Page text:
Should I go back to night school for a couple years before trying to make this type of switch? Do I really need the degree, or can I get equal value from some targeted training in Java or other topics?

    For management positions, getting the degree is probably helpful. For contractor positions, probably not. In fact, since you’ve been around a long time, you may not even need to get targetted training. Just pick an open source project that interests you. :) (Although there are some positions that seem to require certifications, I don’t know if they’d really help you out that much.)

    1. nekodojo

      Definitely good advice… I have so far been intimidated by getting involved with either Sourceforge projects or CPAN modules.

      I am now starting to think that my “scan input looking for transaction details” program might make a good “hash object containing a fixed-size pool of anonymous hashes” module. I could probably make modules out of a few things I find myself using over and over.

      Thanks for the feedback.

        1. nekodojo

          Main reason is probably that I don’t see myself as a “programmer”. Even though I believe I’m fairly good at it, it’s not my “official” job so I just don’t think of myself that way. It’s not really that I’m scared what everyone else will think or say about me, it’s more that when I think of something I need, my first thought is “Someone should write that” and not “*I* should write that.”

          The idea of starting to sell myself as “perl coder” is still new — hence this post… I only really started to think that maybe I could be something other than “just a sysadmin” a day or two before posting this.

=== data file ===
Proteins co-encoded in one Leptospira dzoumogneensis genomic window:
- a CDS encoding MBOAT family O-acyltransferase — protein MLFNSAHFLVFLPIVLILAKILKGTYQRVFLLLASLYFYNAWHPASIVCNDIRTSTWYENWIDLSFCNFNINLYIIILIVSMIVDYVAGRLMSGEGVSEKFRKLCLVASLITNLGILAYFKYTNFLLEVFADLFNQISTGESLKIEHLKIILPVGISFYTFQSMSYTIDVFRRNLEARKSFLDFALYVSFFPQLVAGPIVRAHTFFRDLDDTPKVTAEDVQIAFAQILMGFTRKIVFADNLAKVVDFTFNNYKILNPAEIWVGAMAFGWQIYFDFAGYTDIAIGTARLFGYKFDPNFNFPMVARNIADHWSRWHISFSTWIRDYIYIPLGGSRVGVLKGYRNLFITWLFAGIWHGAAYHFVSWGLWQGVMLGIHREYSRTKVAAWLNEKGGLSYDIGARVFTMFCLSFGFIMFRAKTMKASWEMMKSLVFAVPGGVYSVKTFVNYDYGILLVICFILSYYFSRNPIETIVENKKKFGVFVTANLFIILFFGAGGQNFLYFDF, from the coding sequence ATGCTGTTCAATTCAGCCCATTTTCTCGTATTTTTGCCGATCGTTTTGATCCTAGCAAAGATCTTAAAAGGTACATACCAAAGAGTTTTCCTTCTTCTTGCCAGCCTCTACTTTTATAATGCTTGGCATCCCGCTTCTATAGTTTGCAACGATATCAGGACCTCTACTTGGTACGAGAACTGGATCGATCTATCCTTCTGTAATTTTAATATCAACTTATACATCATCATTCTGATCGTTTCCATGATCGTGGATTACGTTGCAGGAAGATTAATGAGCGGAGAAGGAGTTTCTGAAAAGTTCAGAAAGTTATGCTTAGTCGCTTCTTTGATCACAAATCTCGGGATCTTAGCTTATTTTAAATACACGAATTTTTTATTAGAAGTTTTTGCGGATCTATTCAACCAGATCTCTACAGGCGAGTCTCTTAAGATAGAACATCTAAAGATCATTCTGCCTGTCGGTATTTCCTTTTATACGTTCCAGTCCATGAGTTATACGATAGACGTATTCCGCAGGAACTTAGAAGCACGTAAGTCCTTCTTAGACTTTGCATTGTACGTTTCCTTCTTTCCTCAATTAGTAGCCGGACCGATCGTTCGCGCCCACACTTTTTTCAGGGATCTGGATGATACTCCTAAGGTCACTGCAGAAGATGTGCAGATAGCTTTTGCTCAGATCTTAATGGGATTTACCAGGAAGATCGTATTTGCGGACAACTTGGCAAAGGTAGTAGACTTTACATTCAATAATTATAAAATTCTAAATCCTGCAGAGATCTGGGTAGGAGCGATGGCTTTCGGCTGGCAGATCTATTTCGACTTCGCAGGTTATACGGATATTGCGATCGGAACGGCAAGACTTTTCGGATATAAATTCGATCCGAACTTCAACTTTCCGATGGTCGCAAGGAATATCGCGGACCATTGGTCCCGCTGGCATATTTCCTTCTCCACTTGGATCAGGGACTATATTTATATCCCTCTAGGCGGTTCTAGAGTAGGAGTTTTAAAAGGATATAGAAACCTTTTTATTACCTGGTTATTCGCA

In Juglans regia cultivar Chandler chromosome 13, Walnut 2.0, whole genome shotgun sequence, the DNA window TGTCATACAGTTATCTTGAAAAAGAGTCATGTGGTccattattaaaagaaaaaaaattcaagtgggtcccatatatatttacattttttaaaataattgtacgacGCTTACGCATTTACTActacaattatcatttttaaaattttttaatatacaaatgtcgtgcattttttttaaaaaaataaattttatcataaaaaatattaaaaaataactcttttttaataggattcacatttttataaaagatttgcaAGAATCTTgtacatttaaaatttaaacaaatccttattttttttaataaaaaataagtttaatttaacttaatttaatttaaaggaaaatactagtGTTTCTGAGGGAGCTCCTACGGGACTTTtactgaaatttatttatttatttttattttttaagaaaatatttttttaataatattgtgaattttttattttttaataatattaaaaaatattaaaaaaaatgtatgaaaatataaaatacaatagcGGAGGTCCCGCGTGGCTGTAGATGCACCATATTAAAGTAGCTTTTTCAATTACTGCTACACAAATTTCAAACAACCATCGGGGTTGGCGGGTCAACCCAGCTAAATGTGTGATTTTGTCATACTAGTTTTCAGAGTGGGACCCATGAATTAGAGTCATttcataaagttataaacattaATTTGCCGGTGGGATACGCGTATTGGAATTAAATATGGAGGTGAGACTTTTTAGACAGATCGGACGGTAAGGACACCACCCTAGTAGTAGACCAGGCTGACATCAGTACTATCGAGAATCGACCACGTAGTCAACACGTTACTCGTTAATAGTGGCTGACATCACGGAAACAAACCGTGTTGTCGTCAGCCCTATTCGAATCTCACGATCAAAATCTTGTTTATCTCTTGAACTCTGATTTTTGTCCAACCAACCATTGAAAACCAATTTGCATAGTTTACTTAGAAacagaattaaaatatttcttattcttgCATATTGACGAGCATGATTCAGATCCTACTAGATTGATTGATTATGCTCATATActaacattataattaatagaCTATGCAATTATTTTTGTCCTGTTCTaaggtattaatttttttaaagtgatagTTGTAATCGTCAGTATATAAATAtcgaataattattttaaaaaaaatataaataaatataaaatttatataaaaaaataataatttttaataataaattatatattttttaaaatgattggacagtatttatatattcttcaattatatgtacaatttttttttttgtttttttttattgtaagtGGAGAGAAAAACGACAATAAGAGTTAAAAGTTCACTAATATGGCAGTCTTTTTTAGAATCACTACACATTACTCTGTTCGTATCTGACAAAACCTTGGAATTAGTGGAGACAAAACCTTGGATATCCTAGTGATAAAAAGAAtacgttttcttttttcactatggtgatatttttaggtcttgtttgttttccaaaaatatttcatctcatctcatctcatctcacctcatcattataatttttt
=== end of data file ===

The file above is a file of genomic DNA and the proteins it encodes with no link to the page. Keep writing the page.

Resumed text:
I guess what made me think maybe I’m outgrowing my title, is that I interviewed a couple other people for “Senior Sysadmin” positions here at SGI. One fellow had more years experience than me (13 yrs) and yet his understanding of programming and system calls was… rudimentary.

          1. gregbo

            It could be that the guy who interviewed for the senior sysadmin position just hasn’t done a lot of programming lately, so he didn’t remember how to answer the questions you asked. But if you don’t want that to happen to you – in other words, you want to be hired for your programming skills, you have to find ways to do as much programming as people who are hired for such skiils. (Perhaps not as much in terms of lines of code, but utility of tools.)

            It’s an interesting dilemma. I don’t know what Phil’s background was, so I don’t know how he would have rated (compared to the people who worked for him) in terms of the ability to program. The impression I got from Mr. Bills during a discussion I had with him about something related to my work was that he didn’t have a hands-on understanding of what I was doing, even though he had done development a few years ago. hasn’t responded yet; I wonder what he thinks?

    1. nekodojo

      Re: Pitch Yourself

      Yes, I’d love to read over it and may take you up on the offer to borrow it. I’ll try to keep Thurs. open.

      Technical vs management is something I often waffle about. I have more *fun* with technical side, but I think I’m more effective as a manager (compared to other managers) and I think I’m able to make important contributions as a manager. As a technical specialist I can solve problems and make projects come together, but as a manager I can affect how others work and perhaps make 8-10 other people work smarter and be happier. In other words, to me management is not as fun, but more rewarding.

      I’m currently in charge of internal-facing systems and I don’t think anyone outside of SGI would be affected if those systems went down. SGI is a hardware maker, not an internet service co, so I doubt any amount of moving around inside SGI would put me in an external-facing position. But, at AltaVista, I (and my team) were in charge of the production site (and that was cool).

  8. gregbo

    I don’t know if you’re still thinking about this, but are you active in SAGE? Some of your questions may be answered there. Also, take a look at ‘s journal.